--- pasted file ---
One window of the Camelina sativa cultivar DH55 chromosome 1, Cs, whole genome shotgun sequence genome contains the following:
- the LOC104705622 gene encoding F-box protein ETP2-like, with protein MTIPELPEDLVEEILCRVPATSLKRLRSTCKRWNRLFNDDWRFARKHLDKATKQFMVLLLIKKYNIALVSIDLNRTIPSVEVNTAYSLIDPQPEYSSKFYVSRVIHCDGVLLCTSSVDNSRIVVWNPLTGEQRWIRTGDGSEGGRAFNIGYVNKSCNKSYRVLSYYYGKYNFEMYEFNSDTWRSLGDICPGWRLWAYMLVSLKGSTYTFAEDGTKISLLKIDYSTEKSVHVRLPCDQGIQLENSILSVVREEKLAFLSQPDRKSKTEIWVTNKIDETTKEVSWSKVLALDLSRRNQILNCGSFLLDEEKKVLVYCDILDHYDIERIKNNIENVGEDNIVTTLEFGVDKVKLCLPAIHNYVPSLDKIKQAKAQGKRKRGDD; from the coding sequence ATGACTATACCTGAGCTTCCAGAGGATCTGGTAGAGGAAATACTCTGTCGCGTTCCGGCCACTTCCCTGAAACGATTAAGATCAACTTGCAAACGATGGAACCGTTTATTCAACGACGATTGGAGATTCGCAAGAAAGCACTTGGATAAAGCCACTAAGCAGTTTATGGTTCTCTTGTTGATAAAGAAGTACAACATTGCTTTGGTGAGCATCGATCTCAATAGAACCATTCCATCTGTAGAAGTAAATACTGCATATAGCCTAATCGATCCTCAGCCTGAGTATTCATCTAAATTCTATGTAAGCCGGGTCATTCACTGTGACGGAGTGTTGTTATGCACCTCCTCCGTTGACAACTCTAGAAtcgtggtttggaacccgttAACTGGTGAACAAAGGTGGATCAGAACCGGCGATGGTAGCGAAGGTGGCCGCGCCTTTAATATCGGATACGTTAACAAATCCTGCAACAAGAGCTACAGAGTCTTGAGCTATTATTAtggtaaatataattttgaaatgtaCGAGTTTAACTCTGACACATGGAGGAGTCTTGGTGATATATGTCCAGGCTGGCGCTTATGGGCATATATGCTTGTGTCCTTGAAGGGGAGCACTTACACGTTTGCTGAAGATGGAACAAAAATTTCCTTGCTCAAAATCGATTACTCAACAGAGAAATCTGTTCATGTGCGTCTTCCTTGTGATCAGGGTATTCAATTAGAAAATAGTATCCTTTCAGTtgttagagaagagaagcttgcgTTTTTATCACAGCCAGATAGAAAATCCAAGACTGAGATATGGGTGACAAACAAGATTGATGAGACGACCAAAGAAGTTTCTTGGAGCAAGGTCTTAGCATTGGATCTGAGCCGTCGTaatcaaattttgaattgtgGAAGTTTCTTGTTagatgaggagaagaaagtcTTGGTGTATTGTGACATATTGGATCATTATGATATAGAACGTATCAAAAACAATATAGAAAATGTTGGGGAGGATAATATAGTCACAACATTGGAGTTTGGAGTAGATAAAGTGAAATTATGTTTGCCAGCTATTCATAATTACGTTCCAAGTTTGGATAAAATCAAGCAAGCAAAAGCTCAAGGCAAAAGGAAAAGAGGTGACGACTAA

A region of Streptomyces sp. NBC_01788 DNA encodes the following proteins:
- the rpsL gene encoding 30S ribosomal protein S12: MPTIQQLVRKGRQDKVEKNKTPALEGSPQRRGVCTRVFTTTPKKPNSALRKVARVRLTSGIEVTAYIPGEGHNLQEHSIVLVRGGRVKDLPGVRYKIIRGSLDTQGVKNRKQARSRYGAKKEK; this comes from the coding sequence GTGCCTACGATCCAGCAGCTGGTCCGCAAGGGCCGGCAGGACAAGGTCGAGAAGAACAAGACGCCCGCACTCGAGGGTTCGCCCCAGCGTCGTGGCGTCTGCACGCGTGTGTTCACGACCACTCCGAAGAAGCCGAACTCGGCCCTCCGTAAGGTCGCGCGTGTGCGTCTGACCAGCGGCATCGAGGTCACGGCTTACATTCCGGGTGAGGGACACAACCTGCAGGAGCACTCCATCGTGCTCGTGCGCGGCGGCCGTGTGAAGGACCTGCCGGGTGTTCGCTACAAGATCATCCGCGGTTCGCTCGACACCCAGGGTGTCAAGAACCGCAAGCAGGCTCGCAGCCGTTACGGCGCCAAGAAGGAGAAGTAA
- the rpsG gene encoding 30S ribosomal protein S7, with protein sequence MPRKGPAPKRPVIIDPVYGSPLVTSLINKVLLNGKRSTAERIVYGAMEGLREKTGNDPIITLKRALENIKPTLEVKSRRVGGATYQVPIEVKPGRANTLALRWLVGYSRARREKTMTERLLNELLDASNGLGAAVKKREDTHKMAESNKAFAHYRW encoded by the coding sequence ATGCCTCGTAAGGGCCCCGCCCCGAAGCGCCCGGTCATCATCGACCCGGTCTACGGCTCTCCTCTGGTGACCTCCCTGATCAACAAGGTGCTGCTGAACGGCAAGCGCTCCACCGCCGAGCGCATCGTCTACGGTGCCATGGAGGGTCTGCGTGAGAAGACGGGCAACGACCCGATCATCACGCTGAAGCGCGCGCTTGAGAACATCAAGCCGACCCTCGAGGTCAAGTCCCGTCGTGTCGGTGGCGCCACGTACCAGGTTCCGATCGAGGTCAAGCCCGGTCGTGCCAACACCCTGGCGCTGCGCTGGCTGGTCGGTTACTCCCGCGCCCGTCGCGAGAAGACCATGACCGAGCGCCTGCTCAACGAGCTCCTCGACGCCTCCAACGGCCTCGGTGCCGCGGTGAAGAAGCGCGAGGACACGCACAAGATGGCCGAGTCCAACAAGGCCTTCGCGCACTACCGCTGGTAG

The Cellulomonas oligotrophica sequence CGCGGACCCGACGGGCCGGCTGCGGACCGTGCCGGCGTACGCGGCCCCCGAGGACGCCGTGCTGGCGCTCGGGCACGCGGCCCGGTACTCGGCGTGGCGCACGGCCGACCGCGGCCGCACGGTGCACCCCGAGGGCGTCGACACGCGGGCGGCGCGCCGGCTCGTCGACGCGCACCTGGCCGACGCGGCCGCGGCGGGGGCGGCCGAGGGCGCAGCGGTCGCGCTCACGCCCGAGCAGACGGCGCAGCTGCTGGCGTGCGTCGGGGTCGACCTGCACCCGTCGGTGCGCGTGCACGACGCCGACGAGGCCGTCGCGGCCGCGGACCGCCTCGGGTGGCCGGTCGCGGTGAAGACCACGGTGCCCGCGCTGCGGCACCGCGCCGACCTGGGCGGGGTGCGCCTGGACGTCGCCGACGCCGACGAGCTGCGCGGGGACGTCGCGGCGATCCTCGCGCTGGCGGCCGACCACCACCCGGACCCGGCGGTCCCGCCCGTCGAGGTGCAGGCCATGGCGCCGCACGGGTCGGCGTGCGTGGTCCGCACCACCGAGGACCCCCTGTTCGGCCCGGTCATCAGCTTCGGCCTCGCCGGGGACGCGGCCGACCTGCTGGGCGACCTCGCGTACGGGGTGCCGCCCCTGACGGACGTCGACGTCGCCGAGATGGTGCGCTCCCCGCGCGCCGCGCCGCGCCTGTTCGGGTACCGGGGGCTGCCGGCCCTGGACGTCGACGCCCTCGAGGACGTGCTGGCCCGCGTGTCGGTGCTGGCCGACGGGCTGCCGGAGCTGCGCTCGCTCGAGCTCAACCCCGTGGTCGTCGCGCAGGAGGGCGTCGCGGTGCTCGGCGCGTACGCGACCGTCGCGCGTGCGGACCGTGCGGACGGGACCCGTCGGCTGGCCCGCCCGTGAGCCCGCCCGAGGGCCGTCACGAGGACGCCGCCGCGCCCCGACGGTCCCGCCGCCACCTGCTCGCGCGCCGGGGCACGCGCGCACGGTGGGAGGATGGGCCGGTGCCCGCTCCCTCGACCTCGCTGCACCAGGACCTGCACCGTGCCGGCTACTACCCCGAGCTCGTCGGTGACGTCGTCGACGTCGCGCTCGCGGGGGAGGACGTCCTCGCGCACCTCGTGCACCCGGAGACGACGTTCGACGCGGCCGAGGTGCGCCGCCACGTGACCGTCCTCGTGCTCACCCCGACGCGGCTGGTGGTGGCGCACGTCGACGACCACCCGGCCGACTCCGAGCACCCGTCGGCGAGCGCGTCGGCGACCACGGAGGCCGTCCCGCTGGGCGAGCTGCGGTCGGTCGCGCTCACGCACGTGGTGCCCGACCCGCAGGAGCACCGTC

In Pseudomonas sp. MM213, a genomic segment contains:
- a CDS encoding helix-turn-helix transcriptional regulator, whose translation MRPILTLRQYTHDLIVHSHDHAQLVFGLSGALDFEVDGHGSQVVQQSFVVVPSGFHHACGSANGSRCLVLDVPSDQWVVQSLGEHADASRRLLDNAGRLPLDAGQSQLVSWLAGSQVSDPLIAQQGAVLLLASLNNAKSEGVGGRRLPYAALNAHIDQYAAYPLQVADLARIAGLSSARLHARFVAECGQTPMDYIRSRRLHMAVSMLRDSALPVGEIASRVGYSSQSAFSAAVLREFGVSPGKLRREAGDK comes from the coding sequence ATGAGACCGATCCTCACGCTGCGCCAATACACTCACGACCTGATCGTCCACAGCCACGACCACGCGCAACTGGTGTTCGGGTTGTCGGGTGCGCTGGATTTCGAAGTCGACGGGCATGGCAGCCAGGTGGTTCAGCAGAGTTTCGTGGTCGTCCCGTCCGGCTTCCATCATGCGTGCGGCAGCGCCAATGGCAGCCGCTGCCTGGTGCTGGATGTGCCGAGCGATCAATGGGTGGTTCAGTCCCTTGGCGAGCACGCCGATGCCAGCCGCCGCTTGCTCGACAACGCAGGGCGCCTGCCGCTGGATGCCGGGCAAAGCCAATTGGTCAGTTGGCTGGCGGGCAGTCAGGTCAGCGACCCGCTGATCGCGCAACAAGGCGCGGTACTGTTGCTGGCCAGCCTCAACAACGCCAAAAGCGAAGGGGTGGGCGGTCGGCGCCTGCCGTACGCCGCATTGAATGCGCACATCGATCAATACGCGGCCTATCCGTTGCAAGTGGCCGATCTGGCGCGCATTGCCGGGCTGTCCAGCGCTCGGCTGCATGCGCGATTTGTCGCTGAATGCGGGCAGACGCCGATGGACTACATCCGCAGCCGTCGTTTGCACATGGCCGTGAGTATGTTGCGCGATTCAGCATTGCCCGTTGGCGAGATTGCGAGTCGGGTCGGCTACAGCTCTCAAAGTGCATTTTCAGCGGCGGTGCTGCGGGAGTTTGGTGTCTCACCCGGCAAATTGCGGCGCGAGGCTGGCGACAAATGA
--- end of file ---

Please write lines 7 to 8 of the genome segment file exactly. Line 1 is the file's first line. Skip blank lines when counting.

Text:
In Pseudomonas sp. MM213, a genomic segment contains:
- a CDS encoding helix-turn-helix transcriptional regulator, whose translation MRPILTLRQYTHDLIVHSHDHAQLVFGLSGALDFEVDGHGSQVVQQSFVVVPSGFHHACGSANGSRCLVLDVPSDQWVVQSLGEHADASRRLLDNAGRLPLDAGQSQLVSWLAGSQVSDPLIAQQGAVLLLASLNNAKSEGVGGRRLPYAALNAHIDQYAAYPLQVADLARIAGLSSARLHARFVAECGQTPMDYIRSRRLHMAVSMLRDSALPVGEIASRVGYSSQSAFSAAVLREFGVSPGKLRREAGDK comes from the coding sequence ATGAGACCGATCCTCACGCTGCGCCAATACACTCACGACCTGATCGTCCACAGCCACGACCACGCGCAACTGGTGTTCGGGTTGTCGGGTGCGCTGGATTTCGAAGTCGACGGGCATGGCAGCCAGGTGGTTCAGCAGAGTTTCGTGGTCGTCCCGTCCGGCTTCCATCATGCGTGCGGCAGCGCCAATGGCAGCCGCTGCCTGGTGCTGGATGTGCCGAGCGATCAATGGGTGGTTCAGTCCCTTGGCGAGCACGCCGATGCCAGCCGCCGCTTGCTCGACAACGCAGGGCGCCTGCCGCTGGATGCCGGGCAAAGCCAATTGGTCAGTTGGCTGGCGGGCAGTCAGGTCAGCGACCCGCTGATCGCGCAACAAGGCGCGGTACTGTTGCTGGCCAGCCTCAACAACGCCAAAAGCGAAGGGGTGGGCGGTCGGCGCCTGCCGTACGCCGCATTGAATGCGCACATCGATCAATACGCGGCCTATCCGTTGCAAGTGGCCGATCTGGCGCGCATTGCCGGGCTGTCCAGCGCTCGGCTGCATGCGCGATTTGTCGCTGAATGCGGGCAGACGCCGATGGACTACATCCGCAGCCGTCGTTTGCACATGGCCGTGAGTATGTTGCGCGATTCAGCATTGCCCGTTGGCGAGATTGCGAGTCGGGTCGGCTACAGCTCTCAAAGTGCATTTTCAGCGGCGGTGCTGCGGGAGTTTGGTGTCTCACCCGGCAAATTGCGGCGCGAGGCTGGCGACAAATGA